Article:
Twitter API changes: the impact

Filed under: opinion and web Tagged: twitter and api
17 August, 2012

The new​ API changes Twitter will be introducing in version 1.1 are going to hurt a large segment of Twitter users and I wonder if Twitter realizes the impact. My site is an example on my Let's be Social page I have a block that displays my Twitter timeline I'm not sure that will stay around with the new changes and I know I'm not alone. Last night David Walsh of cited that the changes are going make him drop a Twitter block for his upcoming redesign. I can only imagine that most others will as well.

What's the big deal?

To put it plainly, authentication. Previous to 1.1 you could get the public timeline of any Twitter account without authentication​ this made it easy for Website owners and hosting providers like Squarespace (my host) to give you custom Twitter widgets to place on your site, without using the garish widget that Twitter provides. This has all changed. With the new API version authentication is required for all API calls that means that there is no longer an easy way to provide this Website integration for tweets. The authorization method that twitter uses OAuth requires user interaction to accept the authentication and get a token that can be used to interact with the API. This added step stops the current behind the scenes methods that are used to get the data you see on Websites now.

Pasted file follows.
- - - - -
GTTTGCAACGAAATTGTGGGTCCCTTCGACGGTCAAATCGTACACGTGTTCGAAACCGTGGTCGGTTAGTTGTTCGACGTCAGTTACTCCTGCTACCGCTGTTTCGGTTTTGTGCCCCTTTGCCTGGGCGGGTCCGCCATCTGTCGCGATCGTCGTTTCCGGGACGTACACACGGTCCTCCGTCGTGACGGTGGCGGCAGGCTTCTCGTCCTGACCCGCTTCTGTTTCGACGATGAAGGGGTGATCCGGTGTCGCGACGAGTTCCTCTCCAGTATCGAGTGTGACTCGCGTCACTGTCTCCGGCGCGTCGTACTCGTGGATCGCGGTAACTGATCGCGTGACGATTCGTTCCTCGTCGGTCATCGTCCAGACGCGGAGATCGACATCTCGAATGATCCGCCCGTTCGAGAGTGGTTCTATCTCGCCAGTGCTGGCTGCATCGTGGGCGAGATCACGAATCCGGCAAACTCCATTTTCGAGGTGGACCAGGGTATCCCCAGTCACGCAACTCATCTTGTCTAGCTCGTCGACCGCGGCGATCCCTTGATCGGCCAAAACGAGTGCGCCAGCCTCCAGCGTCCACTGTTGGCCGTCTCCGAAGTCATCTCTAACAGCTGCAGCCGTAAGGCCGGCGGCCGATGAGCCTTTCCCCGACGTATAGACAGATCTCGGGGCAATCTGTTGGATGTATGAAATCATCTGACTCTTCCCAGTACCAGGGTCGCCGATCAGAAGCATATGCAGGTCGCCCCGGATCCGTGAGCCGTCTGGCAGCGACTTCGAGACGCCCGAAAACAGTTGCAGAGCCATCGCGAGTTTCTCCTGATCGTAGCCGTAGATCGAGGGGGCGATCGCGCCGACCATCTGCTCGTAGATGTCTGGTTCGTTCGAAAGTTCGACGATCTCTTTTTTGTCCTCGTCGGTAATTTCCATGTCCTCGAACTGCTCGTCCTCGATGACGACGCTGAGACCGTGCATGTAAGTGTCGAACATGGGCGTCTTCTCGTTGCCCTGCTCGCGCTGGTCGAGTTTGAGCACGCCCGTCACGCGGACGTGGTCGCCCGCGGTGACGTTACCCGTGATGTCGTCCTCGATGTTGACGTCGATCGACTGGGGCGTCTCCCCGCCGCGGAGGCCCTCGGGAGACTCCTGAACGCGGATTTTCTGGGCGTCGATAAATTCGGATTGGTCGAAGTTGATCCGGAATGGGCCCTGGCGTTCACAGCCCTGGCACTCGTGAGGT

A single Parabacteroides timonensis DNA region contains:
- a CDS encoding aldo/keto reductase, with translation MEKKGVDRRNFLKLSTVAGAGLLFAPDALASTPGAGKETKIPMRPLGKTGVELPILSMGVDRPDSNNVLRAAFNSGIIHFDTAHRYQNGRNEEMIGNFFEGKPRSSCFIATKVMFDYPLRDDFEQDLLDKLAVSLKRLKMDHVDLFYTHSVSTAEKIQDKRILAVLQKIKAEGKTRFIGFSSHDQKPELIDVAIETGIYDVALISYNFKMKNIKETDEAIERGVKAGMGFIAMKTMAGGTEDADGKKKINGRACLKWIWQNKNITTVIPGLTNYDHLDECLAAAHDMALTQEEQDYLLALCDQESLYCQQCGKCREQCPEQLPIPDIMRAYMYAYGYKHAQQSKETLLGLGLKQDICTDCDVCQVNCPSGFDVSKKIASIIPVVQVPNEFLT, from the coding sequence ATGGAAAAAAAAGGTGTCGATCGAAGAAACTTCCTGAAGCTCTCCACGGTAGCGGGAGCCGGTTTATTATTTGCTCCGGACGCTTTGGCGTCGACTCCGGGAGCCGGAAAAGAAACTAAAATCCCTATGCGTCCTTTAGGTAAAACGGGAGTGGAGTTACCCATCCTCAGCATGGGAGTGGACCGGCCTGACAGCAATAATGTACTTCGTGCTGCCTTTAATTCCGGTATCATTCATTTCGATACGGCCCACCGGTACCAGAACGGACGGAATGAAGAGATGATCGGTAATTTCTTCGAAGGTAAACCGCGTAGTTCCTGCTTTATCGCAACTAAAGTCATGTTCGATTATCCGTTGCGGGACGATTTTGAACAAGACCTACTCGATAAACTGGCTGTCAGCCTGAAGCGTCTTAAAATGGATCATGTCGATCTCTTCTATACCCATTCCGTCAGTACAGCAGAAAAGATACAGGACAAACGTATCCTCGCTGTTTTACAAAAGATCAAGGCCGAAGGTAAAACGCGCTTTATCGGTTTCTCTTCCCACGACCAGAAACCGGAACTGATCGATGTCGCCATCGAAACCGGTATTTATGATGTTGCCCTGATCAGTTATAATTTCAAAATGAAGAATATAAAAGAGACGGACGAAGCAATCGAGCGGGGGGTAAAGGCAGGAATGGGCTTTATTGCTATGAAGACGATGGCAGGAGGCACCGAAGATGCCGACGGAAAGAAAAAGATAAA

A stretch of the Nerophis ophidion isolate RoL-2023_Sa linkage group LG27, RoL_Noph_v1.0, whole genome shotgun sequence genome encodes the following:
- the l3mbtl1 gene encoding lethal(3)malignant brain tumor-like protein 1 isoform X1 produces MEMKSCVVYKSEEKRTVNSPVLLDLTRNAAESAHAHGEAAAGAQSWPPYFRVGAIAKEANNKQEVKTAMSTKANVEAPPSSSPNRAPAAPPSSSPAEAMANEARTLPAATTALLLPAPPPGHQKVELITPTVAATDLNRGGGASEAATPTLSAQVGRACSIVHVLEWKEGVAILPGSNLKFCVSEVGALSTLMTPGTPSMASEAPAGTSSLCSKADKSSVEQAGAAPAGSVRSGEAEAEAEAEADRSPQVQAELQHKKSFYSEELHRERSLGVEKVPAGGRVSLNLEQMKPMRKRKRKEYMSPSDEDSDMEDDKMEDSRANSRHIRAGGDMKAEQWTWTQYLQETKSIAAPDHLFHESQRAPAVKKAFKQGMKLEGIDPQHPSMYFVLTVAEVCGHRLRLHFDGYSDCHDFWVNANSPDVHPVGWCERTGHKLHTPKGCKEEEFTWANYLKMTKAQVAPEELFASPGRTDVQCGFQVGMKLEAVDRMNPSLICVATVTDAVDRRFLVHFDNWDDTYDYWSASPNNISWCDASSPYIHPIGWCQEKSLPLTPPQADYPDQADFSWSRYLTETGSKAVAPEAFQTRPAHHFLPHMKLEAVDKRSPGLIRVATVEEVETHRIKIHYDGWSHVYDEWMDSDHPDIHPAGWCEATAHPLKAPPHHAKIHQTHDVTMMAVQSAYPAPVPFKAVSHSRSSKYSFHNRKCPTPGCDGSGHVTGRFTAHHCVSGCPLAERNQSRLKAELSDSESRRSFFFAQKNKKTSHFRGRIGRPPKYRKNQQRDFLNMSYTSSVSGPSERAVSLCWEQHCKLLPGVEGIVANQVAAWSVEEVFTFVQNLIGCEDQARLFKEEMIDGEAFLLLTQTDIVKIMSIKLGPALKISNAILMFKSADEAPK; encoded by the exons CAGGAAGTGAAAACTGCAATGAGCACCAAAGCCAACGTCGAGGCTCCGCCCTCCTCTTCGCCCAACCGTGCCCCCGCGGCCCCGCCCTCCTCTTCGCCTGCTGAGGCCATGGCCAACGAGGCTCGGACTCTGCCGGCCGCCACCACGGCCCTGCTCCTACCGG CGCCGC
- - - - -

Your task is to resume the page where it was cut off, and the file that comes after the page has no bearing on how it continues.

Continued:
There must be an alternative!

There is an alternative its name, xAuth. xAuth allows an application or website to authenticate and make API calls without user interaction. Great then why are you moaning about this? The issue is that Twitter holds all the xAuth keys you have to specially request access to use xAuth and Twitter decides if you are worthy or not. While I'm sure bigger developers will be able to obtain xAuth access the big question is will Twitter allow anyone with a website that wants a custom Twitter block xAuth access, I have a hard time believing that is the case. The answer we'll be fed will surely be use the first party widgets, for some this will be an ok solution, but for those that want that custom look or just want a cleaner UI this is not going to be good enough and Twitter is leaving them out in the cold. I understand that many a spammer used this method to target users and send spam, but there should be another option for those that just want to put a customized twitter timeline on their site or in their mobile app​ without resorting to forced authentication.